Home Private Equity PE Worries Climb as Investors Increasingly Claw Back Incentive Fees

PE Worries Climb as Investors Increasingly Claw Back Incentive Fees

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With private equity firms unable to sell or take their companies public, managers are growing concerned about the risk that investors will “claw back” incentive fees they paid in previous years.

Citco reported a 35 percent increase in questions and requests for support from private equity firms for clawback risks in 2023 alone. Citco provides administration services for private equity firms and hedge funds that manage approximately $800 billion.

Clawbacks, which protect investors from paying incentive fees on gains one year, only to experience a loss the next, are a common feature of contracts between private market firms and the allocators. Clawback provisions bar managers from collecting more than a certain percentage (usually 20 percent) of the profits of a fund over its lifespan. If they do, managers are required to return the “excess” incentive fees to their investors.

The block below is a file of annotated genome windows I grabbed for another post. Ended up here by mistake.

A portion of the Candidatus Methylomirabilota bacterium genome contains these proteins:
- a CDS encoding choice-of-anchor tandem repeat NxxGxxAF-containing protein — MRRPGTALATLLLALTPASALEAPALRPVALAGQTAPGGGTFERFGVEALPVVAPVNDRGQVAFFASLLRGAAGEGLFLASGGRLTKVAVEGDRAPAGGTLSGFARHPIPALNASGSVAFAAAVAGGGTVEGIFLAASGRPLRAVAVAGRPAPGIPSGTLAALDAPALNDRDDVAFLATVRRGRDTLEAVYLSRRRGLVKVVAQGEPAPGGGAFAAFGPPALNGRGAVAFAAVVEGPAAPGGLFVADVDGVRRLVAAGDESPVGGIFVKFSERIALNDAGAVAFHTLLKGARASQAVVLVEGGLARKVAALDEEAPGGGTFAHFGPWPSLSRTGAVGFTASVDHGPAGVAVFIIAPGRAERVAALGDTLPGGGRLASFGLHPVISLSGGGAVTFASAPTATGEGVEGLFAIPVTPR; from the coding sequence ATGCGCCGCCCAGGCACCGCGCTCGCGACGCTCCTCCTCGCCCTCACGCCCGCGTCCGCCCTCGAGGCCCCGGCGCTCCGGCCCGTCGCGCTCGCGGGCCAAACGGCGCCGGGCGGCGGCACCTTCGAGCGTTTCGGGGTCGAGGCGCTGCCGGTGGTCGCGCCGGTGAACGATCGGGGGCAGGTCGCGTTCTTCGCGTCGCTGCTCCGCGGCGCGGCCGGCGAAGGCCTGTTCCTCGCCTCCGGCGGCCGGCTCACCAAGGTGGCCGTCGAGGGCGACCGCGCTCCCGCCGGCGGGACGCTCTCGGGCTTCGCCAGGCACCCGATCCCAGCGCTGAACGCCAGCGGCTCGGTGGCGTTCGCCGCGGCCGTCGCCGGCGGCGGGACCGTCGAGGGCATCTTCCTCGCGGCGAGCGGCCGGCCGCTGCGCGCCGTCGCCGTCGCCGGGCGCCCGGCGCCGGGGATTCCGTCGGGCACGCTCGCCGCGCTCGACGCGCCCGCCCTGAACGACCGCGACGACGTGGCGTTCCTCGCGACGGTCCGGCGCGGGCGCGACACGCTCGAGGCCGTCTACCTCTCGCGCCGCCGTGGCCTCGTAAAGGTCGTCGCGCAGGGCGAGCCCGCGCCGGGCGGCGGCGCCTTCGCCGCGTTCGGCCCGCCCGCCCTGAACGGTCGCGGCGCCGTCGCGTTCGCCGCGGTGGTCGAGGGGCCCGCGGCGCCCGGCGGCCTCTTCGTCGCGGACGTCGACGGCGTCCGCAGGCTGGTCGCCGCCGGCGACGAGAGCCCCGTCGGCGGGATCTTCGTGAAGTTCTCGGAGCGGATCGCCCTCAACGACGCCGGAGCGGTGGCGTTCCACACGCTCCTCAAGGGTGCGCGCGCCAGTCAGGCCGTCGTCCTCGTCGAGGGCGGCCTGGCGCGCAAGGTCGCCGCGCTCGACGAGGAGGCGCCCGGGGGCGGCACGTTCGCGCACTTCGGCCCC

The risk that investors will seek clawbacks is rising, as managers face challenges in selling companies at a profit or listing them publicly. Managers may have received carried interest — incentive fees — as they sold investments early on in the private market rally. But the drop-off in private equity activity since then could result in investors clawing back some of those fees.

According to Citco, PE firms that delay realizing gains or losses on investments can incur “significant downside risk,” as LPs can then claw back incentive fees.

Private equity firms can lower the risk of facing clawbacks, while also not hurting investors.

“It is important to note here that the process of mitigating clawback risk does not disadvantage LPs in any way,” said Tim Eberle, head of waterfall services at Citco, in a statement. “In fact, the opposite is true: having a defined process for clawback mitigation provides both GPs and LPs with an enhanced framework for transparently managing waterfall distributions — saving both parties the complication of enforcing clawbacks post-tax, thereby preserving the GP-LP relationship.” Waterfalls are the process of distributing profits between managers and investors.

For funds that use American-style waterfall calculations, multiple on invested capital calculations, rather than internal rates of return, can offer stability, according to Citco.

“While this structure certainly does not eliminate the risk of clawback, it gives the GPs the ability to realize carry on profitable realizations, while providing a mechanism to mitigate future clawback risk in adverse macroeconomic conditions,” according to the firm.

Private equity firms may also prepare for these risks by holding carried interest in escrow and run more detailed scenario analyses, according to Citco.

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